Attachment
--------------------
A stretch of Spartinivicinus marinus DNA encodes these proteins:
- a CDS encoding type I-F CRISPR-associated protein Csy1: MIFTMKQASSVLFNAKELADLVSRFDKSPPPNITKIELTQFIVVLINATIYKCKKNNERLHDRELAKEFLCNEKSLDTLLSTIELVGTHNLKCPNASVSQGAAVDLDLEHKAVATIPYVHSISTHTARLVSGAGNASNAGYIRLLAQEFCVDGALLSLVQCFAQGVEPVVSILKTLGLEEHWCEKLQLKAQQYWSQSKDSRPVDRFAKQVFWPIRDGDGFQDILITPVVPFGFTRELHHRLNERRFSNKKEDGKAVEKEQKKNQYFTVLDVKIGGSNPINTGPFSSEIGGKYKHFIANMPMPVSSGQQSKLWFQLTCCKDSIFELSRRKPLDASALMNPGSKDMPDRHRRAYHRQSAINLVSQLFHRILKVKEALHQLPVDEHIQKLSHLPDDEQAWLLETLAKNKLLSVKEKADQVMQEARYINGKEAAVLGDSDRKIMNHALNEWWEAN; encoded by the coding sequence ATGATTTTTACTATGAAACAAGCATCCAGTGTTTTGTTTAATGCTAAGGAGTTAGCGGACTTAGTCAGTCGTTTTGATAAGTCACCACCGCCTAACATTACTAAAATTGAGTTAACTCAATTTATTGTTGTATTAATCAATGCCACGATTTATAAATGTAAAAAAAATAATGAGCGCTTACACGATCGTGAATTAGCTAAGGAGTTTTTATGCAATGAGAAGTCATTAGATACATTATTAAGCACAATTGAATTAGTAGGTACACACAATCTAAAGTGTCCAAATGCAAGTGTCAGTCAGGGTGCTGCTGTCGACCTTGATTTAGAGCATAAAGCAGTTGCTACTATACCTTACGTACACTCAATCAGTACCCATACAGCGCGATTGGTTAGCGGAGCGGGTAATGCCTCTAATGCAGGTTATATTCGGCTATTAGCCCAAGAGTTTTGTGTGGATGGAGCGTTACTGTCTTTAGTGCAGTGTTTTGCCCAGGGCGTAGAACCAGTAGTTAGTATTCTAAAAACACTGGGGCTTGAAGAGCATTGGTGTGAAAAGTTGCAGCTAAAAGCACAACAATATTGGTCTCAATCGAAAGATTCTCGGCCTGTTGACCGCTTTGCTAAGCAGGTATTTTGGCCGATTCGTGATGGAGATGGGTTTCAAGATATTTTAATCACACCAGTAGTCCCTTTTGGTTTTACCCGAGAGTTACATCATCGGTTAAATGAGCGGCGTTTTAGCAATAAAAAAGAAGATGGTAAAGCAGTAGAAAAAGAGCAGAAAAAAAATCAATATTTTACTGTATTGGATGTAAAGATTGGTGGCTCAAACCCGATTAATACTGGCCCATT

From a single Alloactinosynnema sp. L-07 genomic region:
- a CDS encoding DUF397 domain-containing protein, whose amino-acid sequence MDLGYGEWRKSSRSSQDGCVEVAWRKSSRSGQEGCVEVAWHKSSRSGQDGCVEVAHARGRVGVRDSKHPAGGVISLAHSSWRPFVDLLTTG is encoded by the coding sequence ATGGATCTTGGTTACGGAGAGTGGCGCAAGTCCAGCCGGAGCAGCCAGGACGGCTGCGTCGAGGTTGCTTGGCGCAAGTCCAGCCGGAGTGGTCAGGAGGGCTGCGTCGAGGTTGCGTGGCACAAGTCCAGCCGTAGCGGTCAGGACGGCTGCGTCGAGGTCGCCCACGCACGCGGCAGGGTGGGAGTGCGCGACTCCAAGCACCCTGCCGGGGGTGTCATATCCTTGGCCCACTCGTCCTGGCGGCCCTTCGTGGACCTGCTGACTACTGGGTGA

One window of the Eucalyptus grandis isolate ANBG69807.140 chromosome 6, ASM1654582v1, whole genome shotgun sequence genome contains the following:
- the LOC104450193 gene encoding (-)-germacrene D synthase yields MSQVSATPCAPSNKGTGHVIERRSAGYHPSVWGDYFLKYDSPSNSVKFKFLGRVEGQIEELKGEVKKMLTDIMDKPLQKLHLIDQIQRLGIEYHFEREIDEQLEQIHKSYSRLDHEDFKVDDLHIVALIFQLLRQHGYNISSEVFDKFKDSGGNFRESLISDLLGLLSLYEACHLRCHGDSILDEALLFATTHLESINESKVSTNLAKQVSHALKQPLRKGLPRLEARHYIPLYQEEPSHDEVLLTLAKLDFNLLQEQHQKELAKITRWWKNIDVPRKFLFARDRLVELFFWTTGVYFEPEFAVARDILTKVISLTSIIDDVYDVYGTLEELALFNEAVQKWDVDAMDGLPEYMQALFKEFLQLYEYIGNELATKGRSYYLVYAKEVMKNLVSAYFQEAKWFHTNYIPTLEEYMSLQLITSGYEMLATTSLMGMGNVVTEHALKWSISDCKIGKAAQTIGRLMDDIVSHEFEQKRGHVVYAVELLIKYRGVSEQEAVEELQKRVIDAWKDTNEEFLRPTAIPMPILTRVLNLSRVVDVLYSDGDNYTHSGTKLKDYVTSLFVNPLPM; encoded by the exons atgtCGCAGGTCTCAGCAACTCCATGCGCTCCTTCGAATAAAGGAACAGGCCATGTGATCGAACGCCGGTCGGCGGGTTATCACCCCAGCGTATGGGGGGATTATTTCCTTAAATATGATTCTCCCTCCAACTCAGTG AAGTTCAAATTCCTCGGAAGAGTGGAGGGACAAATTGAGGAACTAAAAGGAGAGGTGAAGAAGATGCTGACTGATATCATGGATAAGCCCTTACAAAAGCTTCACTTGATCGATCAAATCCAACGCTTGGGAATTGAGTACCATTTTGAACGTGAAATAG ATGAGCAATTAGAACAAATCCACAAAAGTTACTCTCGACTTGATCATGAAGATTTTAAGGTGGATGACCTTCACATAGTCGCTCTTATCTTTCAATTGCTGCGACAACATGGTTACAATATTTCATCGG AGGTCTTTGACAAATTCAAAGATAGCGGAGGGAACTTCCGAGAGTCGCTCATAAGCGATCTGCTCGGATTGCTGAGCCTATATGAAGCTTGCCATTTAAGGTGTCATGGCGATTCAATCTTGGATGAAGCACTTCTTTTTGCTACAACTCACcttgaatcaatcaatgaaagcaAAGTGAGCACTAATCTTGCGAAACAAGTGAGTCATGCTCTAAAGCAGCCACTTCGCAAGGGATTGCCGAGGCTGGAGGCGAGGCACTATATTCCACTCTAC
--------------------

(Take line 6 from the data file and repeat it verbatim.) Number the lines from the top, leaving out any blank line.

- the LOC104450193 gene encoding (-)-germacrene D synthase yields MSQVSATPCAPSNKGTGHVIERRSAGYHPSVWGDYFLKYDSPSNSVKFKFLGRVEGQIEELKGEVKKMLTDIMDKPLQKLHLIDQIQRLGIEYHFEREIDEQLEQIHKSYSRLDHEDFKVDDLHIVALIFQLLRQHGYNISSEVFDKFKDSGGNFRESLISDLLGLLSLYEACHLRCHGDSILDEALLFATTHLESINESKVSTNLAKQVSHALKQPLRKGLPRLEARHYIPLYQEEPSHDEVLLTLAKLDFNLLQEQHQKELAKITRWWKNIDVPRKFLFARDRLVELFFWTTGVYFEPEFAVARDILTKVISLTSIIDDVYDVYGTLEELALFNEAVQKWDVDAMDGLPEYMQALFKEFLQLYEYIGNELATKGRSYYLVYAKEVMKNLVSAYFQEAKWFHTNYIPTLEEYMSLQLITSGYEMLATTSLMGMGNVVTEHALKWSISDCKIGKAAQTIGRLMDDIVSHEFEQKRGHVVYAVELLIKYRGVSEQEAVEELQKRVIDAWKDTNEEFLRPTAIPMPILTRVLNLSRVVDVLYSDGDNYTHSGTKLKDYVTSLFVNPLPM; encoded by the exons atgtCGCAGGTCTCAGCAACTCCATGCGCTCCTTCGAATAAAGGAACAGGCCATGTGATCGAACGCCGGTCGGCGGGTTATCACCCCAGCGTATGGGGGGATTATTTCCTTAAATATGATTCTCCCTCCAACTCAGTG AAGTTCAAATTCCTCGGAAGAGTGGAGGGACAAATTGAGGAACTAAAAGGAGAGGTGAAGAAGATGCTGACTGATATCATGGATAAGCCCTTACAAAAGCTTCACTTGATCGATCAAATCCAACGCTTGGGAATTGAGTACCATTTTGAACGTGAAATAG ATGAGCAATTAGAACAAATCCACAAAAGTTACTCTCGACTTGATCATGAAGATTTTAAGGTGGATGACCTTCACATAGTCGCTCTTATCTTTCAATTGCTGCGACAACATGGTTACAATATTTCATCGG AGGTCTTTGACAAATTCAAAGATAGCGGAGGGAACTTCCGAGAGTCGCTCATAAGCGATCTGCTCGGATTGCTGAGCCTATATGAAGCTTGCCATTTAAGGTGTCATGGCGATTCAATCTTGGATGAAGCACTTCTTTTTGCTACAACTCACcttgaatcaatcaatgaaagcaAAGTGAGCACTAATCTTGCGAAACAAGTGAGTCATGCTCTAAAGCAGCCACTTCGCAAGGGATTGCCGAGGCTGGAGGCGAGGCACTATATTCCACTCTAC